Jennet Conant has written about a complex woman whose personal magnetism propelled her from a privileged background onto a journey of political and personal adventure but her name isn’t Julia Child. The real star of this book is Jane Foster, while the two names on the cover are drawn to her flame, which ultimately proves to be as destructive as it is alluring.
A Covert Affair serves several functions, not least of which is to illuminate the bitter post-World War II history of Western involvement in the Far East. The story of European colonial interference and the U.S. compromises in this time and place is a fascinating one, and all the more so in this book for being filtered through the secret history of the OSS (Office of Strategic Services), and in particular the role played by brilliant young women recruited from the Ivy League. They learn how to forge incriminating documents and plan elaborate subterfuges, all the while facing male condescension (“all women in the OSS were ‘girls’, regardless of their age, rank, or responsibilities,” notes Conant). Against this backdrop, Julia McWilliams falls for Paul Child, a not-altogether sympathetic operative besotted, like so many others, with Jane. In fact, Conant argues that it was a conscious attempt on Julia’s behalf to ape Jane Foster’s potent charisma that transformed her own character into the more familiar personality known to us today.
The book comes into its own as the larkish tone of the early chapters (Jane worried about appearing like “just another wealthy dilettante” and you’d be forgiven for agreeing with her assessment) gives way to a more darker portrayal of Jane’s growing disillusionment with her government’s foreign policy, accusing them very publicly of breaking their promises to the peoples of the region and kowtowing to European interests. Her dark trajectory leads to accusations of spying for the Russians, returning the narrative to its opening focus on the McCarthy trials, which also ensnares the Childs. Conant, meanwhile, effortlessly interweaves less fraught moments such as Julia’s discovery of French cuisine.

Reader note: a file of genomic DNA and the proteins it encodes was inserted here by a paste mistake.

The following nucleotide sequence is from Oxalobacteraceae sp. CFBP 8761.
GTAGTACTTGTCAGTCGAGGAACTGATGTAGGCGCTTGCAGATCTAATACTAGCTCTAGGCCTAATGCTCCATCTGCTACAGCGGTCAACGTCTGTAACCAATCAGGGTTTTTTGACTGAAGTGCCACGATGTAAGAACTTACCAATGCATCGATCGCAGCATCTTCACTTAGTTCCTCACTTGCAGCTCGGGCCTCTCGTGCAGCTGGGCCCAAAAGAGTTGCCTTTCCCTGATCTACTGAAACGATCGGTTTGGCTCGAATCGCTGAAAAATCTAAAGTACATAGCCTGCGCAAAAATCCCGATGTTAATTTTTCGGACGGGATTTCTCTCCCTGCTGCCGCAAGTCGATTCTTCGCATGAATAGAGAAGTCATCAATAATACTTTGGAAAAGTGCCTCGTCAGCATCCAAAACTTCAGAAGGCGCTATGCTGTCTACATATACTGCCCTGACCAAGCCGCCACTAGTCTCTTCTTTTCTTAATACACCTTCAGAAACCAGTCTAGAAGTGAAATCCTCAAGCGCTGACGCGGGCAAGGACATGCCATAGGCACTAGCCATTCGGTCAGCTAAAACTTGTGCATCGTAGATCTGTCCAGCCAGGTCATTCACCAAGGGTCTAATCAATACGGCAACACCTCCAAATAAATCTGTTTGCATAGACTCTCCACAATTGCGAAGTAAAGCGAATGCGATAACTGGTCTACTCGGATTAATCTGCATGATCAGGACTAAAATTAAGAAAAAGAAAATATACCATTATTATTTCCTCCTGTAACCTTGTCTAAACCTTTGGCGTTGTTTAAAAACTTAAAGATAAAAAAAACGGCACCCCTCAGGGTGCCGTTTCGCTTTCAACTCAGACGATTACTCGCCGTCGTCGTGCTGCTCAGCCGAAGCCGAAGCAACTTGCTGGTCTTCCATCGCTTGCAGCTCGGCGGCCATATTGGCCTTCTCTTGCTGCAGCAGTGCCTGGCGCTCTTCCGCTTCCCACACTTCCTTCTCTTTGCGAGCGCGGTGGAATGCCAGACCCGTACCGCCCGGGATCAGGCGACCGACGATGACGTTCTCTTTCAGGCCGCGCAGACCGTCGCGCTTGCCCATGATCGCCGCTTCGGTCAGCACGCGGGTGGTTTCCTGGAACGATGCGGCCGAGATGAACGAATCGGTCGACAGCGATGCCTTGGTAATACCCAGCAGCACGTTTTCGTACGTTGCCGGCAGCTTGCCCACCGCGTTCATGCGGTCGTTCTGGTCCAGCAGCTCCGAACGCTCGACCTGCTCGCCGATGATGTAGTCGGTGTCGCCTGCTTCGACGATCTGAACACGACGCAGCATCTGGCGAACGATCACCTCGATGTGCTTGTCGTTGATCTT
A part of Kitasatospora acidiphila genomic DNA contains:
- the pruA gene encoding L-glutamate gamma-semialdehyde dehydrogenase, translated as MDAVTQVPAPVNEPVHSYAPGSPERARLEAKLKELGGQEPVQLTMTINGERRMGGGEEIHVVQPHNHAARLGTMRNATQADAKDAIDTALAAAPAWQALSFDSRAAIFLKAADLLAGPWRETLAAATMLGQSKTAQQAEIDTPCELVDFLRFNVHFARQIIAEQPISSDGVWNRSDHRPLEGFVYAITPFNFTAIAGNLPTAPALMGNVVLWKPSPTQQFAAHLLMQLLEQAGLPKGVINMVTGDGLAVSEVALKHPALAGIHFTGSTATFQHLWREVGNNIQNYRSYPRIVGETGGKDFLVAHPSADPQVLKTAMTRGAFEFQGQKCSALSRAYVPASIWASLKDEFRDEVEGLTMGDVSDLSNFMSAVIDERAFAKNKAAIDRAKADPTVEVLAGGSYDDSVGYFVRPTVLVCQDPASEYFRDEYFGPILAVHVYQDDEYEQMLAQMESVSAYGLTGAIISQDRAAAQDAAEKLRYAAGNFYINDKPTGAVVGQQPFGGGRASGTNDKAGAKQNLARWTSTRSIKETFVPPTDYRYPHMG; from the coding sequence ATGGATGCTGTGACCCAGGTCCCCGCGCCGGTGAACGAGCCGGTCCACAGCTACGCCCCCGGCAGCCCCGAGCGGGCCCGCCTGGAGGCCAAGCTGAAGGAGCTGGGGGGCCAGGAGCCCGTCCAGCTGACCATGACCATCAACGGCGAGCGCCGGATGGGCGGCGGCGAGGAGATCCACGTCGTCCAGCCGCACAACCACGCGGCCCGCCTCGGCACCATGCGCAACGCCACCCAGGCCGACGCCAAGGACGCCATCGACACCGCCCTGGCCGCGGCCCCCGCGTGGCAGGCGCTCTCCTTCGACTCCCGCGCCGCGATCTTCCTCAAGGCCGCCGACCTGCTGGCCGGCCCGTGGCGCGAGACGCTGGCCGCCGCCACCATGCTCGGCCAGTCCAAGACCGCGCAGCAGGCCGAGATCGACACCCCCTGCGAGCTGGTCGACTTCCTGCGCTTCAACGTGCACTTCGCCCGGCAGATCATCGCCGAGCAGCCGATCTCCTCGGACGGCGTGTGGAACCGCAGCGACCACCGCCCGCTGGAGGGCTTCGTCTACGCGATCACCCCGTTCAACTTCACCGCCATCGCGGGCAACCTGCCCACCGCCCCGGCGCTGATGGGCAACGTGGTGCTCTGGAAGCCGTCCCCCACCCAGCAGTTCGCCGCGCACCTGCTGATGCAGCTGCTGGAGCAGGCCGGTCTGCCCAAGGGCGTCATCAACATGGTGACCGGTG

Throughout the book, the depth and breadth of Conant’s research is astounding. She has extracted real, palpable life from letters, diaries, and as she reveals in the appendix recently decoded and declassified documents, allowing her to write about history with a novelist’s eye for detail. Stage veteran Jan Maxwell knows how to convey this mass of information without overwhelming us, speaking with a consistent tone that is as clear and precise as a stenograph. Her dedicated seriousness can border on the earnest, and her performance carries none of the sheer fun of the young Julia and Jane. But it is a worthy performance she delivers book’s combination of biography, romance, history, and geopolitics, and fully honors Conant’s admirable detective work. Dafydd Phillips